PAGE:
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Heat Treatment Of Axles
Parts of this general type should be heat-treated to show the...

Cyanide Bath For Tool Steels
All high-carbon tool steels are heated in a cyanide bath. Wi...

Hints For Tool Steel Users
Do not hesitate to ask for information from the maker as to t...

Chrome-nickel Steel
Forging heat of chrome-nickel steel depends very largely on ...

Sulphur
SULPHUR is another element (symbol S) which is always found i...

Heat Treatment Of Punches And Dies Shears Taps Etc
HEATING.--The degree to which tools of the above classes shou...

Hardening High-speed Steels
We will now take up the matter of hardening high-speed steels...

Phosphorus
Phosphorus is one of the impurities in steel, and it has been...

Critical Points
One of the most important means of investigating the properti...

Hardening Operation
Hardening a gear is accomplished as follows: The gear is tak...

Leeds And Northrup Optical Pyrometer
The principles of this very popular method of measuring tempe...

Complete Calibration Of Pyrometers
For the complete calibration of a thermo-couple of unknown e...

Manganese
Manganese adds considerably to the tensile strength of steel,...

Oil-hardening Steel
Heat slowly and uniformly to 1,450 deg.F. and forge thorough...

Preventing Decarbonization Of Tool Steel
It is especially important to prevent decarbonization in such...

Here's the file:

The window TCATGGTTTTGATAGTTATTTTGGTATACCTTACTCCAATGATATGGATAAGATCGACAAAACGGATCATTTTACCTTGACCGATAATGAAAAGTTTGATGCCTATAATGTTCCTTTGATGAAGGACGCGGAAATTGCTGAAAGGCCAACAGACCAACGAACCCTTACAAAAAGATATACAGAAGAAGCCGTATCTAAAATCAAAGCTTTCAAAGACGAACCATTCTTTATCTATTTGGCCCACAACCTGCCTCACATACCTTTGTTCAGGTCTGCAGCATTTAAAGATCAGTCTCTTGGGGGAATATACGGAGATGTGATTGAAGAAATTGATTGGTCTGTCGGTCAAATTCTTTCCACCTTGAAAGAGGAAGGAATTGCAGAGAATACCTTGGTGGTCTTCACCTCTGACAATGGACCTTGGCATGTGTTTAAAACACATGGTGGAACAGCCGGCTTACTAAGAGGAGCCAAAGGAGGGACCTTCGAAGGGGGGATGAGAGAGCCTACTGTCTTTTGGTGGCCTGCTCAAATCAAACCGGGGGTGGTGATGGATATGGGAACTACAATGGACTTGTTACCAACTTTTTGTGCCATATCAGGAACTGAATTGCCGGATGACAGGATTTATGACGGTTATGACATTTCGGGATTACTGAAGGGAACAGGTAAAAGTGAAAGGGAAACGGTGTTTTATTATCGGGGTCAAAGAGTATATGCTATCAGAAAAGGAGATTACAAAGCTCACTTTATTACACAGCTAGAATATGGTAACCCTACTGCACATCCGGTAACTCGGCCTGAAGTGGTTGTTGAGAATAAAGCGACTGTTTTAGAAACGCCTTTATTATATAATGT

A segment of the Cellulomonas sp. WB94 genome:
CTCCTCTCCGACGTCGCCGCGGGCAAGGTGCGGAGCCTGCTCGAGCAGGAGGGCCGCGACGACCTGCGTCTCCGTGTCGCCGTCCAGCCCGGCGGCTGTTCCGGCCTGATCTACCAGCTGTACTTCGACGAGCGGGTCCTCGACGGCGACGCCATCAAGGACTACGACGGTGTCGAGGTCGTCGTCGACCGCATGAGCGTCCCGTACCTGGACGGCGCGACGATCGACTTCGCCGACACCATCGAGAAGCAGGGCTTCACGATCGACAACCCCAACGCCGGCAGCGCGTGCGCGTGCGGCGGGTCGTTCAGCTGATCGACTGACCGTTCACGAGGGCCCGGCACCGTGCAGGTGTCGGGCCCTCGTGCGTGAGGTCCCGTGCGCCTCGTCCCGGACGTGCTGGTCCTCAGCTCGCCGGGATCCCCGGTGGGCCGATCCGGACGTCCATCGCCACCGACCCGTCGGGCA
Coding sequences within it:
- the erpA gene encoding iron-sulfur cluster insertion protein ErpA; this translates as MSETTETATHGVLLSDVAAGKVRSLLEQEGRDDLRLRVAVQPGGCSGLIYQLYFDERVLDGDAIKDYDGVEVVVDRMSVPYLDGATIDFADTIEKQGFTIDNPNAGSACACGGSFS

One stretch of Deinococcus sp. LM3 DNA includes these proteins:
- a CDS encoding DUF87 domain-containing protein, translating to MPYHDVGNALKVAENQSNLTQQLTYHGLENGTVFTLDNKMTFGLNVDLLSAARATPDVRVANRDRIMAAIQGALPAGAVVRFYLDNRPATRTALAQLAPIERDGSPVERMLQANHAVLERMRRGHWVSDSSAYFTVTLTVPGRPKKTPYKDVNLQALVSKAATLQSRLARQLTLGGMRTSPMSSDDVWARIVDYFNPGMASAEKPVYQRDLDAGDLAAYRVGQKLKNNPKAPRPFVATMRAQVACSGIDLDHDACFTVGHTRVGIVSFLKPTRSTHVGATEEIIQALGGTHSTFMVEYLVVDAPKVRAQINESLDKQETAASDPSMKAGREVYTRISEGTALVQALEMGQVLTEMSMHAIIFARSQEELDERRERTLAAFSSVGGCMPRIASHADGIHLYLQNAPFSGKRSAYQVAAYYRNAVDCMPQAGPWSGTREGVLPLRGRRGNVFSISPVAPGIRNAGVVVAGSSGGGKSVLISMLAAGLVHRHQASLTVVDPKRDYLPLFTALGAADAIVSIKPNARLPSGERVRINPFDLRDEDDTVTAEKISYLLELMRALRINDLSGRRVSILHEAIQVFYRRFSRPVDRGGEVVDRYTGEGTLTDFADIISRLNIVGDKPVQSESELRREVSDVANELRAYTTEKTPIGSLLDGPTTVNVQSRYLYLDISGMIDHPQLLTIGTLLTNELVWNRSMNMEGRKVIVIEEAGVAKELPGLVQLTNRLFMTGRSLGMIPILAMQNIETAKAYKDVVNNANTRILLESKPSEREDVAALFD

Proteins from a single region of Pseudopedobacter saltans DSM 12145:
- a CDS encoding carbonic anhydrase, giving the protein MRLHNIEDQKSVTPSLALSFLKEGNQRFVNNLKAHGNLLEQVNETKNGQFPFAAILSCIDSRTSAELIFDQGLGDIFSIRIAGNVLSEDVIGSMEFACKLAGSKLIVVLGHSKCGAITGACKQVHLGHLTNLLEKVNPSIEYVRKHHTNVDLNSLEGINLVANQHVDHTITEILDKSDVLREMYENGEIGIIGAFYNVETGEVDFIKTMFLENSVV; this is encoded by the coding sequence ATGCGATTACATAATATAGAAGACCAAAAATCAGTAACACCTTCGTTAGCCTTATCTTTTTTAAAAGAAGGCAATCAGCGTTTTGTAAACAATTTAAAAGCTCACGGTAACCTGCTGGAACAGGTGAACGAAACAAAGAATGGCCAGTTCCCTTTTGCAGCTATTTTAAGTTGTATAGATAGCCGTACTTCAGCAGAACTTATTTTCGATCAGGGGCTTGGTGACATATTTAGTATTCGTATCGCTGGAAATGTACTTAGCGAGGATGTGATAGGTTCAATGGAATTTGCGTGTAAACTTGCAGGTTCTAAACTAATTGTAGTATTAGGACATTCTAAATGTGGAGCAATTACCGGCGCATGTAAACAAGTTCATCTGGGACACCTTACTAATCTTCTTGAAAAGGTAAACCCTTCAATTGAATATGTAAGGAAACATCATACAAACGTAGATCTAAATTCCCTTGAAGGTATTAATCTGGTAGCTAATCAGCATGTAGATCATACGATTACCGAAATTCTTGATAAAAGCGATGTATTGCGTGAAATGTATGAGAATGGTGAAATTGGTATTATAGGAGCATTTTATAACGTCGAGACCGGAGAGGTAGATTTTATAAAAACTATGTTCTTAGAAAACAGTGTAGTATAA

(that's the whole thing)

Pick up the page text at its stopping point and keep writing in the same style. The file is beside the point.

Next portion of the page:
Crucible Steel
Crucible steel is still made by melting material in a clay or...

Carbon In Tool Steel
Carbon tool steel, or tool steel as it is commonly called, us...

Tool Or Crucible Steel
Crucible steel can be annealed either in muffled furnace or b...

Uses Of The Various Tempers Of Carbon Tool Steel
DIE TEMPER.--No. 3: All kinds of dies for deep stamping, pres...

Annealing
There is no mystery or secret about the proper annealing of d...



Molybdenum






Category: ALLOYS AND THEIR EFFECT UPON STEEL

Molybdenum steels have been made commercially for twenty-five years,
but they have not been widely exploited until since the war. Very
large resources of molybdenum have been developed in America, and
the mining companies who are equipped to produce the metal are
very active in advertising the advantages of molybdenum steels.

It was early found that 1 part molybdenum was the equivalent of from
2 to 2-1/2 parts of tungsten in tool steels, and magnet steels. It
fell into disrepute as an alloy for high-speed tool steel, however,
because it was found that the molybdenum was driven out of the
surface of the tool during forging and heat treating.

Within the last few years it has been found that the presence of
less than 1 per cent of molybdenum greatly enhances certain properties
of heat-treated carbon and alloy steels used for automobiles and
high-grade machinery.

In general, molybdenum when added to an alloy steel, increases the
figure for reduction of area, which is considered a good measure
of toughness. Molybdenum steels are also relatively insensible
to variations in heat treatment; that is to say, a
chromium-nickel-molybdenum steel after quenching in oil from 1,450 deg.F.
may be drawn at any temperature between 900 and 1,100 deg.F. with
substantially the same result (static tensile properties and hardness).





Next: Silicon

Previous: Tungsten



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